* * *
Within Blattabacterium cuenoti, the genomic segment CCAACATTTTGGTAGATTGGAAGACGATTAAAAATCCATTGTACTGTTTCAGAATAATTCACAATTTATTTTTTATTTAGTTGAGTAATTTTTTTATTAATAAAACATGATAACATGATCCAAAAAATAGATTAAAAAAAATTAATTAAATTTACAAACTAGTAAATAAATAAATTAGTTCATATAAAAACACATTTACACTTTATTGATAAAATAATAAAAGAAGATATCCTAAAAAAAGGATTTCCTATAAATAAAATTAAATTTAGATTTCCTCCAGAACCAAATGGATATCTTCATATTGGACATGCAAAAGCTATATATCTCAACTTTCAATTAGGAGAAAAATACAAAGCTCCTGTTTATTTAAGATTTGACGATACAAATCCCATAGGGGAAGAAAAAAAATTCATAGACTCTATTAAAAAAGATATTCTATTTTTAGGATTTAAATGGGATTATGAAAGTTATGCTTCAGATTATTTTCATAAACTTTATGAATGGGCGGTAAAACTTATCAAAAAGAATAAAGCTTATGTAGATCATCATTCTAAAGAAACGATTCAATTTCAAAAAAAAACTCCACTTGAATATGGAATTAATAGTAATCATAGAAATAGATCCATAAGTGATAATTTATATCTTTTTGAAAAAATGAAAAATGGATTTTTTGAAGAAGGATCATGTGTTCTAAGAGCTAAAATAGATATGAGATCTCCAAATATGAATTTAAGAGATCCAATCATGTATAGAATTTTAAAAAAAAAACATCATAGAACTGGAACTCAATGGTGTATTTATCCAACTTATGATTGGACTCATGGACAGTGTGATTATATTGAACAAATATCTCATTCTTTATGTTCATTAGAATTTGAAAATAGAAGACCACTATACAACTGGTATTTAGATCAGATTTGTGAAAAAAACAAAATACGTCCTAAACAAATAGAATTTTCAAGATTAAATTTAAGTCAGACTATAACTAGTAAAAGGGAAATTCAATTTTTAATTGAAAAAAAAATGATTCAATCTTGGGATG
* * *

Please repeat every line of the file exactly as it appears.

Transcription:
Within Blattabacterium cuenoti, the genomic segment CCAACATTTTGGTAGATTGGAAGACGATTAAAAATCCATTGTACTGTTTCAGAATAATTCACAATTTATTTTTTATTTAGTTGAGTAATTTTTTTATTAATAAAACATGATAACATGATCCAAAAAATAGATTAAAAAAAATTAATTAAATTTACAAACTAGTAAATAAATAAATTAGTTCATATAAAAACACATTTACACTTTATTGATAAAATAATAAAAGAAGATATCCTAAAAAAAGGATTTCCTATAAATAAAATTAAATTTAGATTTCCTCCAGAACCAAATGGATATCTTCATATTGGACATGCAAAAGCTATATATCTCAACTTTCAATTAGGAGAAAAATACAAAGCTCCTGTTTATTTAAGATTTGACGATACAAATCCCATAGGGGAAGAAAAAAAATTCATAGACTCTATTAAAAAAGATATTCTATTTTTAGGATTTAAATGGGATTATGAAAGTTATGCTTCAGATTATTTTCATAAACTTTATGAATGGGCGGTAAAACTTATCAAAAAGAATAAAGCTTATGTAGATCATCATTCTAAAGAAACGATTCAATTTCAAAAAAAAACTCCACTTGAATATGGAATTAATAGTAATCATAGAAATAGATCCATAAGTGATAATTTATATCTTTTTGAAAAAATGAAAAATGGATTTTTTGAAGAAGGATCATGTGTTCTAAGAGCTAAAATAGATATGAGATCTCCAAATATGAATTTAAGAGATCCAATCATGTATAGAATTTTAAAAAAAAAACATCATAGAACTGGAACTCAATGGTGTATTTATCCAACTTATGATTGGACTCATGGACAGTGTGATTATATTGAACAAATATCTCATTCTTTATGTTCATTAGAATTTGAAAATAGAAGACCACTATACAACTGGTATTTAGATCAGATTTGTGAAAAAAACAAAATACGTCCTAAACAAATAGAATTTTCAAGATTAAATTTAAGTCAGACTATAACTAGTAAAAGGGAAATTCAATTTTTAATTGAAAAAAAAATGATTCAATCTTGGGATG